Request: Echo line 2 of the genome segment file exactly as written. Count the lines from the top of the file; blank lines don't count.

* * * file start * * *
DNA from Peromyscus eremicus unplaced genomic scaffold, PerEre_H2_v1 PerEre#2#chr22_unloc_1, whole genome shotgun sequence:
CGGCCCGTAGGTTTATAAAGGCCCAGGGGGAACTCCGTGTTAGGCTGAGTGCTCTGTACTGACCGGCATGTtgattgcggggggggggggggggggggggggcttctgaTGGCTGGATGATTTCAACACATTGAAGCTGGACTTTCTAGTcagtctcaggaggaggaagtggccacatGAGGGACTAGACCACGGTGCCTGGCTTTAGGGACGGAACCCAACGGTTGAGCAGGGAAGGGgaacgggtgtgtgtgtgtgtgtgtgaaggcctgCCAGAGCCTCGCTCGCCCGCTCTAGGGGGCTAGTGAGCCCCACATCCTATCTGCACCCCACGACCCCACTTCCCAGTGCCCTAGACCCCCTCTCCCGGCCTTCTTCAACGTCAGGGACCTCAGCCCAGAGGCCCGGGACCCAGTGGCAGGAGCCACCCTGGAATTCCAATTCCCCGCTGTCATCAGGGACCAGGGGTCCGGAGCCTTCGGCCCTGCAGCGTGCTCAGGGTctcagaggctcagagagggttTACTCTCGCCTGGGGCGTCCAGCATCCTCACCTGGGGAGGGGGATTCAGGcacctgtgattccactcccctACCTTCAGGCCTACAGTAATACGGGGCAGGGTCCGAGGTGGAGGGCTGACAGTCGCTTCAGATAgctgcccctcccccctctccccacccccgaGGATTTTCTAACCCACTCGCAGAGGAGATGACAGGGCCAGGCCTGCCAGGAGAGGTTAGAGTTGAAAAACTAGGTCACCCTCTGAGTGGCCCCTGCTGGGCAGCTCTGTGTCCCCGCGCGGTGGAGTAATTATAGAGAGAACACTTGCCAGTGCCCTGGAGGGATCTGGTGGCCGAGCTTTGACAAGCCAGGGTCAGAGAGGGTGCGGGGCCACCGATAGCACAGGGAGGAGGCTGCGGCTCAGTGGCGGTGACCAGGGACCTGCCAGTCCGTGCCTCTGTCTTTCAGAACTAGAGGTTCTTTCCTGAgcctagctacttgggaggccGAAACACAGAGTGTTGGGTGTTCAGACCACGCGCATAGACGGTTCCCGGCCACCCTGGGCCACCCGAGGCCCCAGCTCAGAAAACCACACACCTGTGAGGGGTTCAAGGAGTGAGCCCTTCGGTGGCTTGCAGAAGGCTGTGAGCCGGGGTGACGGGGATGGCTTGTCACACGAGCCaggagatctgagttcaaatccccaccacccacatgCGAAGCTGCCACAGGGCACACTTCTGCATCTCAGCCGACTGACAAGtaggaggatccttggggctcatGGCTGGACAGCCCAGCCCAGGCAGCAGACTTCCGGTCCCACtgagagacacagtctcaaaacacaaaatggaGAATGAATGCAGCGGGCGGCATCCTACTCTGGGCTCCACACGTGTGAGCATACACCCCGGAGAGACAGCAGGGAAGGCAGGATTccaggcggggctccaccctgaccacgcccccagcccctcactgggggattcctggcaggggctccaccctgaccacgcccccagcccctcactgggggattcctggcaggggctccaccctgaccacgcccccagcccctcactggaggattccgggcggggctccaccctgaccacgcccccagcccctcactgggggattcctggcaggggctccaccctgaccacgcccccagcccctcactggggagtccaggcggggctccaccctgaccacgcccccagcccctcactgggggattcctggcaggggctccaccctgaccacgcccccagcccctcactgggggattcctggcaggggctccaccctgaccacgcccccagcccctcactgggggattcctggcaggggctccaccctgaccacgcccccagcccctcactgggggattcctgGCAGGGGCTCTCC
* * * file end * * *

CGGCCCGTAGGTTTATAAAGGCCCAGGGGGAACTCCGTGTTAGGCTGAGTGCTCTGTACTGACCGGCATGTtgattgcggggggggggggggggggggggggcttctgaTGGCTGGATGATTTCAACACATTGAAGCTGGACTTTCTAGTcagtctcaggaggaggaagtggccacatGAGGGACTAGACCACGGTGCCTGGCTTTAGGGACGGAACCCAACGGTTGAGCAGGGAAGGGgaacgggtgtgtgtgtgtgtgtgtgaaggcctgCCAGAGCCTCGCTCGCCCGCTCTAGGGGGCTAGTGAGCCCCACATCCTATCTGCACCCCACGACCCCACTTCCCAGTGCCCTAGACCCCCTCTCCCGGCCTTCTTCAACGTCAGGGACCTCAGCCCAGAGGCCCGGGACCCAGTGGCAGGAGCCACCCTGGAATTCCAATTCCCCGCTGTCATCAGGGACCAGGGGTCCGGAGCCTTCGGCCCTGCAGCGTGCTCAGGGTctcagaggctcagagagggttTACTCTCGCCTGGGGCGTCCAGCATCCTCACCTGGGGAGGGGGATTCAGGcacctgtgattccactcccctACCTTCAGGCCTACAGTAATACGGGGCAGGGTCCGAGGTGGAGGGCTGACAGTCGCTTCAGATAgctgcccctcccccctctccccacccccgaGGATTTTCTAACCCACTCGCAGAGGAGATGACAGGGCCAGGCCTGCCAGGAGAGGTTAGAGTTGAAAAACTAGGTCACCCTCTGAGTGGCCCCTGCTGGGCAGCTCTGTGTCCCCGCGCGGTGGAGTAATTATAGAGAGAACACTTGCCAGTGCCCTGGAGGGATCTGGTGGCCGAGCTTTGACAAGCCAGGGTCAGAGAGGGTGCGGGGCCACCGATAGCACAGGGAGGAGGCTGCGGCTCAGTGGCGGTGACCAGGGACCTGCCAGTCCGTGCCTCTGTCTTTCAGAACTAGAGGTTCTTTCCTGAgcctagctacttgggaggccGAAACACAGAGTGTTGGGTGTTCAGACCACGCGCATAGACGGTTCCCGGCCACCCTGGGCCACCCGAGGCCCCAGCTCAGAAAACCACACACCTGTGAGGGGTTCAAGGAGTGAGCCCTTCGGTGGCTTGCAGAAGGCTGTGAGCCGGGGTGACGGGGATGGCTTGTCACACGAGCCaggagatctgagttcaaatccccaccacccacatgCGAAGCTGCCACAGGGCACACTTCTGCATCTCAGCCGACTGACAAGtaggaggatccttggggctcatGGCTGGACAGCCCAGCCCAGGCAGCAGACTTCCGGTCCCACtgagagacacagtctcaaaacacaaaatggaGAATGAATGCAGCGGGCGGCATCCTACTCTGGGCTCCACACGTGTGAGCATACACCCCGGAGAGACAGCAGGGAAGGCAGGATTccaggcggggctccaccctgaccacgcccccagcccctcactgggggattcctggcaggggctccaccctgaccacgcccccagcccctcactgggggattcctggcaggggctccaccctgaccacgcccccagcccctcactggaggattccgggcggggctccaccctgaccacgcccccagcccctcactgggggattcctggcaggggctccaccctgaccacgcccccagcccctcactggggagtccaggcggggctccaccctgaccacgcccccagcccctcactgggggattcctggcaggggctccaccctgaccacgcccccagcccctcactgggggattcctggcaggggctccaccctgaccacgcccccagcccctcactgggggattcctggcaggggctccaccctgaccacgcccccagcccctcactgggggattcctgGCAGGGGCTCTCC